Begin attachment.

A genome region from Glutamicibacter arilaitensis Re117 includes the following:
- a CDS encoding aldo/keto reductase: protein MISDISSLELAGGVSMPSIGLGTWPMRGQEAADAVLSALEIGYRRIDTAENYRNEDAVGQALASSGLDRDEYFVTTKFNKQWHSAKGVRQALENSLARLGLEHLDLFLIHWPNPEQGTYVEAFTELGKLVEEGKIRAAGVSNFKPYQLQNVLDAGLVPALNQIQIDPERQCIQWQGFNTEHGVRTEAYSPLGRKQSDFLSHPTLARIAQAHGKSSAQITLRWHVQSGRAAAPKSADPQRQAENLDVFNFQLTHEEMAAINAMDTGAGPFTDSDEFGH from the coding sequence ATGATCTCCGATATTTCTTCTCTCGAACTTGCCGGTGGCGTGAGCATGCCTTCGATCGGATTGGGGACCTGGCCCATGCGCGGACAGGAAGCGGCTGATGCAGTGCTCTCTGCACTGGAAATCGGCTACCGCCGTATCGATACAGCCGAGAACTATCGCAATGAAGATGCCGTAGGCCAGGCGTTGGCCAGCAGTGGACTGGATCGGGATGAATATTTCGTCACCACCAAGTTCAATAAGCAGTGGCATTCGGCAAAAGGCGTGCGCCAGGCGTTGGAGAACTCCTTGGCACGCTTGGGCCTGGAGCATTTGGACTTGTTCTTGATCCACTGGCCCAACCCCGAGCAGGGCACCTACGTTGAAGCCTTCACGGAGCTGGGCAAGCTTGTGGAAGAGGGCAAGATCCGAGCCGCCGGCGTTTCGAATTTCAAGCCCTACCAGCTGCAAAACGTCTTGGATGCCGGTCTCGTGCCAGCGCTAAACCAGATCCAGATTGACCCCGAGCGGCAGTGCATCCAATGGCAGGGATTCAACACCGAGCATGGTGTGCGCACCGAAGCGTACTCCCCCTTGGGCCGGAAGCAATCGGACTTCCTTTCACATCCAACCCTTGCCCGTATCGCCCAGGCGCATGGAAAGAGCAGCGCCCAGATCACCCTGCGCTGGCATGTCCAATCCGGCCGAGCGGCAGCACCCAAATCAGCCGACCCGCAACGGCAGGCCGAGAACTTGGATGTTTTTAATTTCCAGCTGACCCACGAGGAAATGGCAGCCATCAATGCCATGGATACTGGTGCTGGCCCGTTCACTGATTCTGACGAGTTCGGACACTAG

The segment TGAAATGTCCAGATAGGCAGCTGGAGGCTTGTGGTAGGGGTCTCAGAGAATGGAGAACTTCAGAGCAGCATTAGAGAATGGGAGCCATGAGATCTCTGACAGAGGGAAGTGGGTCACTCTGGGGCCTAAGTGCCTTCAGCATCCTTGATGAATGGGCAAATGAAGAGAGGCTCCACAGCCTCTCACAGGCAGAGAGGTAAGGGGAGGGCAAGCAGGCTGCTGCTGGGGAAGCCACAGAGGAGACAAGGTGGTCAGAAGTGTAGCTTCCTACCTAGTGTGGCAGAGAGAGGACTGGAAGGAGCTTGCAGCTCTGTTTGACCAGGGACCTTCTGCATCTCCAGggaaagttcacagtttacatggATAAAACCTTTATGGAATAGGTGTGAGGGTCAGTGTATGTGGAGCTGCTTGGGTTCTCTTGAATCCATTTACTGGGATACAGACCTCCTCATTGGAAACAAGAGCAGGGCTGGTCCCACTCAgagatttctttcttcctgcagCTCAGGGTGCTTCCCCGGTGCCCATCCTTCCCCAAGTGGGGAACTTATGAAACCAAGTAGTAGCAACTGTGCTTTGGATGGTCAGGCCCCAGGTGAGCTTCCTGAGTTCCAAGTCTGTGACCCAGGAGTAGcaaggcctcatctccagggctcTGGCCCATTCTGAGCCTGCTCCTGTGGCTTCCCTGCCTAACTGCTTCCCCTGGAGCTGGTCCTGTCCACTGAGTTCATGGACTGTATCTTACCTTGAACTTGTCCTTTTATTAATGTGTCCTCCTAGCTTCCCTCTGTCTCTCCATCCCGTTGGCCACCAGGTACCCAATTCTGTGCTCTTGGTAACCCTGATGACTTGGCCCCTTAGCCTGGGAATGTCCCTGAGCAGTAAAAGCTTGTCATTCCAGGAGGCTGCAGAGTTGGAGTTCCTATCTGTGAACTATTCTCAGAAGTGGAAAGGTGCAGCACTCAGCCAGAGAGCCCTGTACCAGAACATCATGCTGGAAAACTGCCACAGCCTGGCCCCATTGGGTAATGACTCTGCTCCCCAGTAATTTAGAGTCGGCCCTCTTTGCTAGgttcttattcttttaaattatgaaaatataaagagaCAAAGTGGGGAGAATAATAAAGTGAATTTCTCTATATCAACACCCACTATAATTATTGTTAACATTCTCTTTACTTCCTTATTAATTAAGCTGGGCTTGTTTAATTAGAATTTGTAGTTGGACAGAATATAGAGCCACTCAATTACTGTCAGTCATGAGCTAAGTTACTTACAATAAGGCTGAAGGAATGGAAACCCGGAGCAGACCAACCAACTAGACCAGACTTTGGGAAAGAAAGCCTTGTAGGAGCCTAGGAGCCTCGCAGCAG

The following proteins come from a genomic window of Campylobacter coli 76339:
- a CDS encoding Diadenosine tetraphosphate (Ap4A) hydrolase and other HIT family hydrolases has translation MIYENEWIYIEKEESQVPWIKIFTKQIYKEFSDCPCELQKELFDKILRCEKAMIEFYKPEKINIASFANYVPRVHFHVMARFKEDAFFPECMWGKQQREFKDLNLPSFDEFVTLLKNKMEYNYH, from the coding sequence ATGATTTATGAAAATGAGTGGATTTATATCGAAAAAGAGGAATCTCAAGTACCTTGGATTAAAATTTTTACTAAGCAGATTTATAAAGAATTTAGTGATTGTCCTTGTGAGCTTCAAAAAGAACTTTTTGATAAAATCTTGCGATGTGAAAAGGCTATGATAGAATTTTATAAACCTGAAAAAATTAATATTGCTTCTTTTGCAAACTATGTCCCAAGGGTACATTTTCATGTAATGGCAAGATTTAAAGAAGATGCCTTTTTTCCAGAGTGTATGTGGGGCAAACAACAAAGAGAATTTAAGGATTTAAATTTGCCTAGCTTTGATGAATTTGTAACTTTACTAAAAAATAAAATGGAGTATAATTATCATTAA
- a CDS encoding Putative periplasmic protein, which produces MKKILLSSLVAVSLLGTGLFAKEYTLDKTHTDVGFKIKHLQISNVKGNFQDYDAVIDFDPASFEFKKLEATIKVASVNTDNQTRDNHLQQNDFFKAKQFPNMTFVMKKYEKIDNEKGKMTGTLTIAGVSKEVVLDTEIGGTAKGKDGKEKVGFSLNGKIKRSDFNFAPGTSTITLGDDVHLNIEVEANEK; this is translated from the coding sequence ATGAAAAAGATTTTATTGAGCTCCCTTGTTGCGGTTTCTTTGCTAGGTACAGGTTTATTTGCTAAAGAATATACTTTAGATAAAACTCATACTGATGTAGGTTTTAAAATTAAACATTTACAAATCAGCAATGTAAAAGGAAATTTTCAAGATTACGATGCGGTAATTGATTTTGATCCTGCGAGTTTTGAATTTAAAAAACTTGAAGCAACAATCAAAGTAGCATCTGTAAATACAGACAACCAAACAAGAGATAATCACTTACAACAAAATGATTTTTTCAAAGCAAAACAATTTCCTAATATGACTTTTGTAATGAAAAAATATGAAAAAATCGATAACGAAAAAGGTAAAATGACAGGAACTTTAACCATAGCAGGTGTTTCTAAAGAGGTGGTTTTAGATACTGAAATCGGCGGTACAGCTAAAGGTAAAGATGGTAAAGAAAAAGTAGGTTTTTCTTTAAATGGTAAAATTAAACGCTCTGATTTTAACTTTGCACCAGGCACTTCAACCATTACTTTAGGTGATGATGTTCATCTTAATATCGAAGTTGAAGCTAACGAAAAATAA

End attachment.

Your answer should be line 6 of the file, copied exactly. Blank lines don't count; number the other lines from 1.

- a CDS encoding Putative periplasmic protein, which produces MKKILLSSLVAVSLLGTGLFAKEYTLDKTHTDVGFKIKHLQISNVKGNFQDYDAVIDFDPASFEFKKLEATIKVASVNTDNQTRDNHLQQNDFFKAKQFPNMTFVMKKYEKIDNEKGKMTGTLTIAGVSKEVVLDTEIGGTAKGKDGKEKVGFSLNGKIKRSDFNFAPGTSTITLGDDVHLNIEVEANEK; this is translated from the coding sequence ATGAAAAAGATTTTATTGAGCTCCCTTGTTGCGGTTTCTTTGCTAGGTACAGGTTTATTTGCTAAAGAATATACTTTAGATAAAACTCATACTGATGTAGGTTTTAAAATTAAACATTTACAAATCAGCAATGTAAAAGGAAATTTTCAAGATTACGATGCGGTAATTGATTTTGATCCTGCGAGTTTTGAATTTAAAAAACTTGAAGCAACAATCAAAGTAGCATCTGTAAATACAGACAACCAAACAAGAGATAATCACTTACAACAAAATGATTTTTTCAAAGCAAAACAATTTCCTAATATGACTTTTGTAATGAAAAAATATGAAAAAATCGATAACGAAAAAGGTAAAATGACAGGAACTTTAACCATAGCAGGTGTTTCTAAAGAGGTGGTTTTAGATACTGAAATCGGCGGTACAGCTAAAGGTAAAGATGGTAAAGAAAAAGTAGGTTTTTCTTTAAATGGTAAAATTAAACGCTCTGATTTTAACTTTGCACCAGGCACTTCAACCATTACTTTAGGTGATGATGTTCATCTTAATATCGAAGTTGAAGCTAACGAAAAATAA